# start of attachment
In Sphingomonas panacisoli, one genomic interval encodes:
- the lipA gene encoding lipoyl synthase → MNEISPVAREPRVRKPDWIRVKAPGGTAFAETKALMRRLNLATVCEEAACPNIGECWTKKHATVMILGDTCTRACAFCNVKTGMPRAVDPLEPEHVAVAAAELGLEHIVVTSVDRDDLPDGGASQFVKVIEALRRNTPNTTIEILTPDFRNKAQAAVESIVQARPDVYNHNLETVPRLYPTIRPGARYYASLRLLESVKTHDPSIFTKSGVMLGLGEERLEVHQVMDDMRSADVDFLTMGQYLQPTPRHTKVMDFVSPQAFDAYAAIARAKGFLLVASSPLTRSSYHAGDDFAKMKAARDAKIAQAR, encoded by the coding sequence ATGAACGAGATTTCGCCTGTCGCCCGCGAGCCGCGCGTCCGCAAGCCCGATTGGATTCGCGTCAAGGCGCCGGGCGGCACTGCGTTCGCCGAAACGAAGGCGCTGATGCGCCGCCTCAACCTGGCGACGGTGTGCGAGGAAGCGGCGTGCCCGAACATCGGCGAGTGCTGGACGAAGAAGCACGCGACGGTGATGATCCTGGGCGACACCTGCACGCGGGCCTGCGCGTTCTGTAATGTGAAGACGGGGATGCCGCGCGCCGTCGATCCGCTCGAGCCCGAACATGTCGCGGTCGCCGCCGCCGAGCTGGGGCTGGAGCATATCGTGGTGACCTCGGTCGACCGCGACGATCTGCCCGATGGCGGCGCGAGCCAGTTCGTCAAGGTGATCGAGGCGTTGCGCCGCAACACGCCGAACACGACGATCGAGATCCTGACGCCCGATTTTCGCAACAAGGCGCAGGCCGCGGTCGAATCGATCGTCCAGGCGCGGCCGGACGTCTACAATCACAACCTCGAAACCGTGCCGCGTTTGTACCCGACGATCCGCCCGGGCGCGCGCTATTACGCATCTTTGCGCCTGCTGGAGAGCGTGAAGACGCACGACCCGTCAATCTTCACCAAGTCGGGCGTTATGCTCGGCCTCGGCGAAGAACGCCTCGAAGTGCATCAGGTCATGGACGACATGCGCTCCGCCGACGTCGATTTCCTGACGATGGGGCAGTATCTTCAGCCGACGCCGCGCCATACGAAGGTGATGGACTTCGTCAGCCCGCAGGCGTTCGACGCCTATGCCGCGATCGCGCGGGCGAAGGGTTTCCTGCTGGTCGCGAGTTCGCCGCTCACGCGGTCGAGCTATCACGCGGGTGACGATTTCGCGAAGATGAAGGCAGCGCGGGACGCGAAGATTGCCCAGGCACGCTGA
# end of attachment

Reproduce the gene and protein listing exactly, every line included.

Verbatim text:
In Sphingomonas panacisoli, one genomic interval encodes:
- the lipA gene encoding lipoyl synthase → MNEISPVAREPRVRKPDWIRVKAPGGTAFAETKALMRRLNLATVCEEAACPNIGECWTKKHATVMILGDTCTRACAFCNVKTGMPRAVDPLEPEHVAVAAAELGLEHIVVTSVDRDDLPDGGASQFVKVIEALRRNTPNTTIEILTPDFRNKAQAAVESIVQARPDVYNHNLETVPRLYPTIRPGARYYASLRLLESVKTHDPSIFTKSGVMLGLGEERLEVHQVMDDMRSADVDFLTMGQYLQPTPRHTKVMDFVSPQAFDAYAAIARAKGFLLVASSPLTRSSYHAGDDFAKMKAARDAKIAQAR, encoded by the coding sequence ATGAACGAGATTTCGCCTGTCGCCCGCGAGCCGCGCGTCCGCAAGCCCGATTGGATTCGCGTCAAGGCGCCGGGCGGCACTGCGTTCGCCGAAACGAAGGCGCTGATGCGCCGCCTCAACCTGGCGACGGTGTGCGAGGAAGCGGCGTGCCCGAACATCGGCGAGTGCTGGACGAAGAAGCACGCGACGGTGATGATCCTGGGCGACACCTGCACGCGGGCCTGCGCGTTCTGTAATGTGAAGACGGGGATGCCGCGCGCCGTCGATCCGCTCGAGCCCGAACATGTCGCGGTCGCCGCCGCCGAGCTGGGGCTGGAGCATATCGTGGTGACCTCGGTCGACCGCGACGATCTGCCCGATGGCGGCGCGAGCCAGTTCGTCAAGGTGATCGAGGCGTTGCGCCGCAACACGCCGAACACGACGATCGAGATCCTGACGCCCGATTTTCGCAACAAGGCGCAGGCCGCGGTCGAATCGATCGTCCAGGCGCGGCCGGACGTCTACAATCACAACCTCGAAACCGTGCCGCGTTTGTACCCGACGATCCGCCCGGGCGCGCGCTATTACGCATCTTTGCGCCTGCTGGAGAGCGTGAAGACGCACGACCCGTCAATCTTCACCAAGTCGGGCGTTATGCTCGGCCTCGGCGAAGAACGCCTCGAAGTGCATCAGGTCATGGACGACATGCGCTCCGCCGACGTCGATTTCCTGACGATGGGGCAGTATCTTCAGCCGACGCCGCGCCATACGAAGGTGATGGACTTCGTCAGCCCGCAGGCGTTCGACGCCTATGCCGCGATCGCGCGGGCGAAGGGTTTCCTGCTGGTCGCGAGTTCGCCGCTCACGCGGTCGAGCTATCACGCGGGTGACGATTTCGCGAAGATGAAGGCAGCGCGGGACGCGAAGATTGCCCAGGCACGCTGA